Behind the scenes on the set of the OWN: Oprah Winfrey Network television show Queen Sugar, where I play the character Aunt Vi, we actors have a lot of fun.
But...this day things went too far.
Dondre Whitfield - the actor who plays Remy on Queen Sugar - and I often start the day playing. Our play can be described as a loving version of playing the dozens - we sprinkle our conversations with fast paced sarcastic zingers, and look for the perfect opening to slip in a playful insult. As crazy as this may sound, our play is all in good fun. It ignites in us, and often the people around us, hunched-over belly laughter.
However, the other day, our play took a left turn. There was nothing mean-spirited that took place. The playing just went too far. It came close to being obnoxious. Sort of like being on a roller coaster ride with one too many big loops, followed by a steep drop; your stomach becomes queasy and you just want to throw-up. That’s where we landed.
We didn’t mean to veer off our lighthearted path, but in life, sometimes even with the best of intentions, you wind up somewhere you don’t want to be.
This blog is about how we got back on track. That achievement belongs to both of us. It rises from the kind of inner fitness work we both are committed to doing.
I can’t speak to Dondre’s internal process. But, I can certainly share my own: When I found myself “turned-off” because the playing had gone too far, I knew I could not blame or point my finger in Dondre’s direction. I had to fully acknowledge my action-by-action participation in building our shared situation. This is a tricky step because when things go wrong, the ego wants to point a finger and slyly avoid taking full ownership of its behavior. But I had learned that being honest with myself - acknowledging my good, my bad and my ugly - is a crucial step in fostering internal strength and wellbeing. Telling myself the truth always gives me the opportunity to address or change what I don’t like.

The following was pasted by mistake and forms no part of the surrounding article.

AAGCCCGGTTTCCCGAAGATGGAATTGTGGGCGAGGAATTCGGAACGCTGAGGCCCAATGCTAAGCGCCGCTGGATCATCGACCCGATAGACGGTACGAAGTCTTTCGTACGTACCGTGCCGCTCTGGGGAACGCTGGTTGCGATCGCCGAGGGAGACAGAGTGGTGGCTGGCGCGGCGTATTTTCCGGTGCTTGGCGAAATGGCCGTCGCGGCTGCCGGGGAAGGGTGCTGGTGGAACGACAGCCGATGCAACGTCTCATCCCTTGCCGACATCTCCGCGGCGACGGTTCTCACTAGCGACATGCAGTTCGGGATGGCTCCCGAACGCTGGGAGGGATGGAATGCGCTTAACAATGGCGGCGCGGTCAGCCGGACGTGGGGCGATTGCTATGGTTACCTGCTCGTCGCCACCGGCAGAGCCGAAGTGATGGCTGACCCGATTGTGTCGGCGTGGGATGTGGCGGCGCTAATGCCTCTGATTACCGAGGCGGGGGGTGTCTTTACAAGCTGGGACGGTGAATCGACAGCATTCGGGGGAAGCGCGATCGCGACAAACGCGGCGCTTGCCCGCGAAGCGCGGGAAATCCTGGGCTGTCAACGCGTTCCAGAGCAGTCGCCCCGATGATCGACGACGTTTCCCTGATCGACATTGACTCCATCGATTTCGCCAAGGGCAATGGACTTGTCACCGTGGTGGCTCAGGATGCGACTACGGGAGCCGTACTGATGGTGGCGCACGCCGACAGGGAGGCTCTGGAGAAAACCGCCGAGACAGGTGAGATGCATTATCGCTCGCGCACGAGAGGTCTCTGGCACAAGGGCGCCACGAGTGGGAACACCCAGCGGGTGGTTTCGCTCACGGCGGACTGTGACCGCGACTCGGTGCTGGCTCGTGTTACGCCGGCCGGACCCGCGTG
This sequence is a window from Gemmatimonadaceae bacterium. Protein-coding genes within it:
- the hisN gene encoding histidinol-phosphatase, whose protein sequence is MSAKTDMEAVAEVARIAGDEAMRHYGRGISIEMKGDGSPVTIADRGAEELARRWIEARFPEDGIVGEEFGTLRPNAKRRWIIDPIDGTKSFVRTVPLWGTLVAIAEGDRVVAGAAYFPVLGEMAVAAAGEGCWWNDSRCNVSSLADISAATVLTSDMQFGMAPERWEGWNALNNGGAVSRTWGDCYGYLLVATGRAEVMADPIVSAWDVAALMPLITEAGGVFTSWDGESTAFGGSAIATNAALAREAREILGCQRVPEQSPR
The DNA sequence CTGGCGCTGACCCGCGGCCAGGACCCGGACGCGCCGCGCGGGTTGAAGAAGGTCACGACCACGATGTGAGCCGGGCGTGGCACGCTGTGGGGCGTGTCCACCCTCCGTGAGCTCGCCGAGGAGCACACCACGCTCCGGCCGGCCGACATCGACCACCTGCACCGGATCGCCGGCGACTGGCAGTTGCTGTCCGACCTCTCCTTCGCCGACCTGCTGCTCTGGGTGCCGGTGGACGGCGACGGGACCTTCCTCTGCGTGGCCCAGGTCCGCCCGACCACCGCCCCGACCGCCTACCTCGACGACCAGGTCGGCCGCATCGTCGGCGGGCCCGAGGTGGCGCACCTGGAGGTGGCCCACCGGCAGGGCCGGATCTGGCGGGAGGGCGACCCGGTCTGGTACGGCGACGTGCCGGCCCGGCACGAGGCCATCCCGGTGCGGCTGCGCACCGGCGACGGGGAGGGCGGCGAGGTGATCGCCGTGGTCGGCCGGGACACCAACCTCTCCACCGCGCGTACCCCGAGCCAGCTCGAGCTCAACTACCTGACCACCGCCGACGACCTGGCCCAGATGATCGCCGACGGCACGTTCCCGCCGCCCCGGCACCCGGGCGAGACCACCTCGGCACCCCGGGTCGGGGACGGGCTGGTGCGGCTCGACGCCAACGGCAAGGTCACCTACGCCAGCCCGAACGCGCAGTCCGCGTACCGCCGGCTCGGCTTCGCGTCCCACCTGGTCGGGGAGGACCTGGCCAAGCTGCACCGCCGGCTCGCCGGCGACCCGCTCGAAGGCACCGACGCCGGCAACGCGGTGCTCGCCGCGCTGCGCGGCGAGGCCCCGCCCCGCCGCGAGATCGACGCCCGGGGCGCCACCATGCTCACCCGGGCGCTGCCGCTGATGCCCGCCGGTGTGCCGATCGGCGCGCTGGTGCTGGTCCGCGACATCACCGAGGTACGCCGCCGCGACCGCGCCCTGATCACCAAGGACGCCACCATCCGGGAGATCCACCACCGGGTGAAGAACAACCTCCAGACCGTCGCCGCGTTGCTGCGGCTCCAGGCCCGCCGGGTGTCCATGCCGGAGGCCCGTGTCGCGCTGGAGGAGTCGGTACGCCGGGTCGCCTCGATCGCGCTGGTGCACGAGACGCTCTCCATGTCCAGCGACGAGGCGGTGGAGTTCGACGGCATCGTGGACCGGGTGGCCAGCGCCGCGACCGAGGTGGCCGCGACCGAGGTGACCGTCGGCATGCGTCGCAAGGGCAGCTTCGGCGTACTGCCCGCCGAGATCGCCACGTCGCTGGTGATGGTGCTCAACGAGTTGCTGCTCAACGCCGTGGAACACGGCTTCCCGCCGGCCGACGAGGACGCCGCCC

I have also learned to be willing to make the first move, if necessary. I knew I had to, and wanted to, reach out to Dondre. Friendships can easily break if we forget how fragile they can be. I didn’t want more than a day to pass before reaching out to him. So, I sincerely internally processed the turn of events, slept on my thoughts and reached out the next morning.
I shared with Dondre my experience of the day. I took responsibility for the parts that clearly belonged to me. I affirmed my love and respect for him and made a comment about how I would do things differently in the future. Never once did I use the word “you” in an effort to blame, nor did I mention his behavior in any way.
Dondre Whitfield is an extraordinary man. He definitely does his inner work. He, of course, expressed his own heartfelt accountability.
There is nothing better than traveling the sensitive nature of relationships with people who work on their inner fitness.
As always, I encourage you to get fit now, so that you can rely on your inner fitness to help you when you need it most.